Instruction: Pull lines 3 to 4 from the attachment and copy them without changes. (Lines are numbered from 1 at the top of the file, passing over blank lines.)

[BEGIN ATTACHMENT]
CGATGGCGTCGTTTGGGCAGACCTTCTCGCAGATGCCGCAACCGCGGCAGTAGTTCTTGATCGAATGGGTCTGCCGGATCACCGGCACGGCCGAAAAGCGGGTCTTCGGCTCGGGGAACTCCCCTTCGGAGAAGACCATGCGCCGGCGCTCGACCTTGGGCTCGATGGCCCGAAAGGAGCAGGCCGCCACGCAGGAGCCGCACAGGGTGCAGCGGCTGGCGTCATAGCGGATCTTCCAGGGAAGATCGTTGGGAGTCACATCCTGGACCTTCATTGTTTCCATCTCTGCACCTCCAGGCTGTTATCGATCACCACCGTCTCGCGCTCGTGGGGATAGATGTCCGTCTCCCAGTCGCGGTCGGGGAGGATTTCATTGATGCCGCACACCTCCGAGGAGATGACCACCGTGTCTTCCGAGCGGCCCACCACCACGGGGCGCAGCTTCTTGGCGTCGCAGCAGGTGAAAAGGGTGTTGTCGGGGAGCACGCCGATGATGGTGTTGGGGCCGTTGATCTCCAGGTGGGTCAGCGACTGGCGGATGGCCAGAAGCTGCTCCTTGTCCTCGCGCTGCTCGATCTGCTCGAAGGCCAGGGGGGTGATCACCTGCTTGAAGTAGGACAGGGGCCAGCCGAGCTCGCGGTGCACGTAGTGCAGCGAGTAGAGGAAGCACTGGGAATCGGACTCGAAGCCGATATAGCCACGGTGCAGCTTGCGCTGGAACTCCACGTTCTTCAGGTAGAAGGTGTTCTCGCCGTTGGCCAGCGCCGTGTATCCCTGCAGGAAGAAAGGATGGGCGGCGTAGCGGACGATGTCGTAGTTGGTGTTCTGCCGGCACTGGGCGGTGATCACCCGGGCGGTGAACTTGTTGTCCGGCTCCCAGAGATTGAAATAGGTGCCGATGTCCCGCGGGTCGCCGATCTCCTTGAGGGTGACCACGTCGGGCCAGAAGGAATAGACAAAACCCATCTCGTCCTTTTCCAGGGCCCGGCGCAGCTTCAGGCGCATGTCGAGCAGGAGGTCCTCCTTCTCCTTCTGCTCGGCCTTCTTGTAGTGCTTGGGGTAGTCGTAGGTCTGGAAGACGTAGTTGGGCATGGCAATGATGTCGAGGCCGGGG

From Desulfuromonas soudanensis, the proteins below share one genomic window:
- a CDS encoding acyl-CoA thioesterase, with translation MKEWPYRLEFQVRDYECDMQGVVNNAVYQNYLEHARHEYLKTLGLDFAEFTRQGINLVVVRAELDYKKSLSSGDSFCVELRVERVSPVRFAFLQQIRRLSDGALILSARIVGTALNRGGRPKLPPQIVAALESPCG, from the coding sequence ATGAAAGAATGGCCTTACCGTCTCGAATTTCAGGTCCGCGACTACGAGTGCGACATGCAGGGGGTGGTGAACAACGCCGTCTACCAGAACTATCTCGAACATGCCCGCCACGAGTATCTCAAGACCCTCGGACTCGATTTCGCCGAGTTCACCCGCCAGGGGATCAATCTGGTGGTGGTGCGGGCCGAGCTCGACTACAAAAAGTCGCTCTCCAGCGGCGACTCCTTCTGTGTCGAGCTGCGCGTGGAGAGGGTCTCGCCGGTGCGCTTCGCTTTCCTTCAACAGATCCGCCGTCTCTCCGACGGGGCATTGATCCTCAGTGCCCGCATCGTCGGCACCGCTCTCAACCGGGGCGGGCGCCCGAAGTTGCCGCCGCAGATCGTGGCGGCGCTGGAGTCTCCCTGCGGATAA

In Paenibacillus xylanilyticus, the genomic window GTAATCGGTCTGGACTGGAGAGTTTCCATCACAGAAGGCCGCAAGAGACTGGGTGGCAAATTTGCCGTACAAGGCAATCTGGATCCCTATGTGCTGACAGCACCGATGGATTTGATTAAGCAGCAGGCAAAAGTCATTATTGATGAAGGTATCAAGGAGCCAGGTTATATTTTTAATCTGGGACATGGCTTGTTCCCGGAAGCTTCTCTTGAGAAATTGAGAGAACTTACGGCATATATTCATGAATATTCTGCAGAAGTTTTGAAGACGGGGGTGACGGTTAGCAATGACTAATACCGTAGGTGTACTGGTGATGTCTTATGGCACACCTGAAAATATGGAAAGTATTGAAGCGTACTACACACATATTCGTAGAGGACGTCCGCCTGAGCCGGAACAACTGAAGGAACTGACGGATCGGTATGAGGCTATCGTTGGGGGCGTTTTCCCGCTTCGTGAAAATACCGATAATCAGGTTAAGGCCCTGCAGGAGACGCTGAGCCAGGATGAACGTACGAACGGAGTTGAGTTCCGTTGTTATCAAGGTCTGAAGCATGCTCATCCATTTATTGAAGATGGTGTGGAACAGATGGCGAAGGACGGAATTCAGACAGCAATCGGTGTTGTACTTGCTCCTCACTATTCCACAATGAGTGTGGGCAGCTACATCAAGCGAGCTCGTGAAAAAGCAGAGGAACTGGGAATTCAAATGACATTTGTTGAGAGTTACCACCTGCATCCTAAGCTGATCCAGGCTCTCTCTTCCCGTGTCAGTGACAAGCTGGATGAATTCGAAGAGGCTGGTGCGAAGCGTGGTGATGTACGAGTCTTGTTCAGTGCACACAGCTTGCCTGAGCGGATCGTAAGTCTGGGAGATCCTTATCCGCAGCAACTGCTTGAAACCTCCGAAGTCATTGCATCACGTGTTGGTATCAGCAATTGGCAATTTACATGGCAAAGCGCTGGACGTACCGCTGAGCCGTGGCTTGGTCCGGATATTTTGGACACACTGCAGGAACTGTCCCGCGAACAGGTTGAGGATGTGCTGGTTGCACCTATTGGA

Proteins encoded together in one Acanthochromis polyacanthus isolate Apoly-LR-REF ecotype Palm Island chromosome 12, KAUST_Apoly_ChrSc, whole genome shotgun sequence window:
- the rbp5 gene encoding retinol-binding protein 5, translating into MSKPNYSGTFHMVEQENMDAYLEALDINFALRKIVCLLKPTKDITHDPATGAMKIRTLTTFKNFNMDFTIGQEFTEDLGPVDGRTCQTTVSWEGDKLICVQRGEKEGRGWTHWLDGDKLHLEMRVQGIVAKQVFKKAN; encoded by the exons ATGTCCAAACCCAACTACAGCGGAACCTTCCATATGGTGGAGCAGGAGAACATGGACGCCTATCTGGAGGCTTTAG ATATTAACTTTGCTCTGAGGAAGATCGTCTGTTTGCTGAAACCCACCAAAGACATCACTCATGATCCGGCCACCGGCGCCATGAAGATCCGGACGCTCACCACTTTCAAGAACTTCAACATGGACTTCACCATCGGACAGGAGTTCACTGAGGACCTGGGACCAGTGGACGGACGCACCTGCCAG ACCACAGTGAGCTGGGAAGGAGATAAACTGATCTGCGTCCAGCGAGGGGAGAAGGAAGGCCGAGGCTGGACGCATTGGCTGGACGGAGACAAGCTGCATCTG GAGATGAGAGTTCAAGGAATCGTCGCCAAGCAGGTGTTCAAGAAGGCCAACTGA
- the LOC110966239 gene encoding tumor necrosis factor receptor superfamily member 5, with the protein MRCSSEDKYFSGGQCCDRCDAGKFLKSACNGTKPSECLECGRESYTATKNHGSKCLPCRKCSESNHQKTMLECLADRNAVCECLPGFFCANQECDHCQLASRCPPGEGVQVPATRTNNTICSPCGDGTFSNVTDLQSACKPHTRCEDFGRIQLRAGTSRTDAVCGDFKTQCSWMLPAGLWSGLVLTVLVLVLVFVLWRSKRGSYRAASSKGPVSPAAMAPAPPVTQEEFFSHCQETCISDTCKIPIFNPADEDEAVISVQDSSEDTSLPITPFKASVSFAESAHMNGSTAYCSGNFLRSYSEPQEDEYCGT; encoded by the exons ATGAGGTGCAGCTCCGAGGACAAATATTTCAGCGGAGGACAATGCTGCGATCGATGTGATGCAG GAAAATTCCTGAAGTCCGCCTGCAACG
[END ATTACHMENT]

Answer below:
- a CDS encoding acyl-CoA thioesterase, with translation MKEWPYRLEFQVRDYECDMQGVVNNAVYQNYLEHARHEYLKTLGLDFAEFTRQGINLVVVRAELDYKKSLSSGDSFCVELRVERVSPVRFAFLQQIRRLSDGALILSARIVGTALNRGGRPKLPPQIVAALESPCG, from the coding sequence ATGAAAGAATGGCCTTACCGTCTCGAATTTCAGGTCCGCGACTACGAGTGCGACATGCAGGGGGTGGTGAACAACGCCGTCTACCAGAACTATCTCGAACATGCCCGCCACGAGTATCTCAAGACCCTCGGACTCGATTTCGCCGAGTTCACCCGCCAGGGGATCAATCTGGTGGTGGTGCGGGCCGAGCTCGACTACAAAAAGTCGCTCTCCAGCGGCGACTCCTTCTGTGTCGAGCTGCGCGTGGAGAGGGTCTCGCCGGTGCGCTTCGCTTTCCTTCAACAGATCCGCCGTCTCTCCGACGGGGCATTGATCCTCAGTGCCCGCATCGTCGGCACCGCTCTCAACCGGGGCGGGCGCCCGAAGTTGCCGCCGCAGATCGTGGCGGCGCTGGAGTCTCCCTGCGGATAA

In Paenibacillus xylanilyticus, the genomic window GTAATCGGTCTGGACTGGAGAGTTTCCATCACAGAAGGCCGCAAGAGACTGGGTGGCAAATTTGCCGTACAAGGCAATCTGGATCCCTATGTGCTGACAGCACCGATGGATTTGATTAAGCAGCAGGCAAAAGTCATTATTGATGAAGGTATCAAGGAGCCAGGTTATATTTTTAATCTGGGACATGGCTTGTTCCCGGAAGCTTCTCTTGAGAAATTGAGAGAACTTACGGCATATATTCATGAATATTCTGCAGAAGTTTTGAAGACGGGGGTGACGGTTAGCAATGACTAATACCGTAGGTGTACTGGTGATGTCTTATGGCACACCTGAAAATATGGAAAGTATTGAAGCGTACTACACACATATTCGTAGAGGACGTCCGCCTGAGCCGGAACAACTGAAGGAACTGACGGATCGGTATGAGGCTATCGTTGGGGGCGTTTTCCCGCTTCGTGAAAATACCGATAATCAGGTTAAGGCCCTGCAGGAGACGCTGAGCCAGGATGAACGTACGAACGGAGTTGAGTTCCGTTGTTATCAAGGTCTGAAGCATGCTCATCCATTTATTGAAGATGGTGTGGAACAGATGGCGAAGGACGGAATTCAGACAGCAATCGGTGTTGTACTTGCTCCTCACTATTCCACAATGAGTGTGGGCAGCTACATCAAGCGAGCTCGTGAAAAAGCAGAGGAACTGGGAATTCAAATGACATTTGTTGAGAGTTACCACCTGCATCCTAAGCTGATCCAGGCTCTCTCTTCCCGTGTCAGTGACAAGCTGGATGAATTCGAAGAGGCTGGTGCGAAGCGTGGTGATGTACGAGTCTTGTTCAGTGCACACAGCTTGCCTGAGCGGATCGTAAGTCTGGGAGATCCTTATCCGCAGCAACTGCTTGAAACCTCCGAAGTCATTGCATCACGTGTTGGTATCAGCAATTGGCAATTTACATGGCAAAGCGCTGGACGTACCGCTGAGCCGTGGCTTGGTCCGGATATTTTGGACACACTGCAGGAACTGTCCCGCGAACAGGTTGAGGATGTGCTGGTTGCACCTATTGGA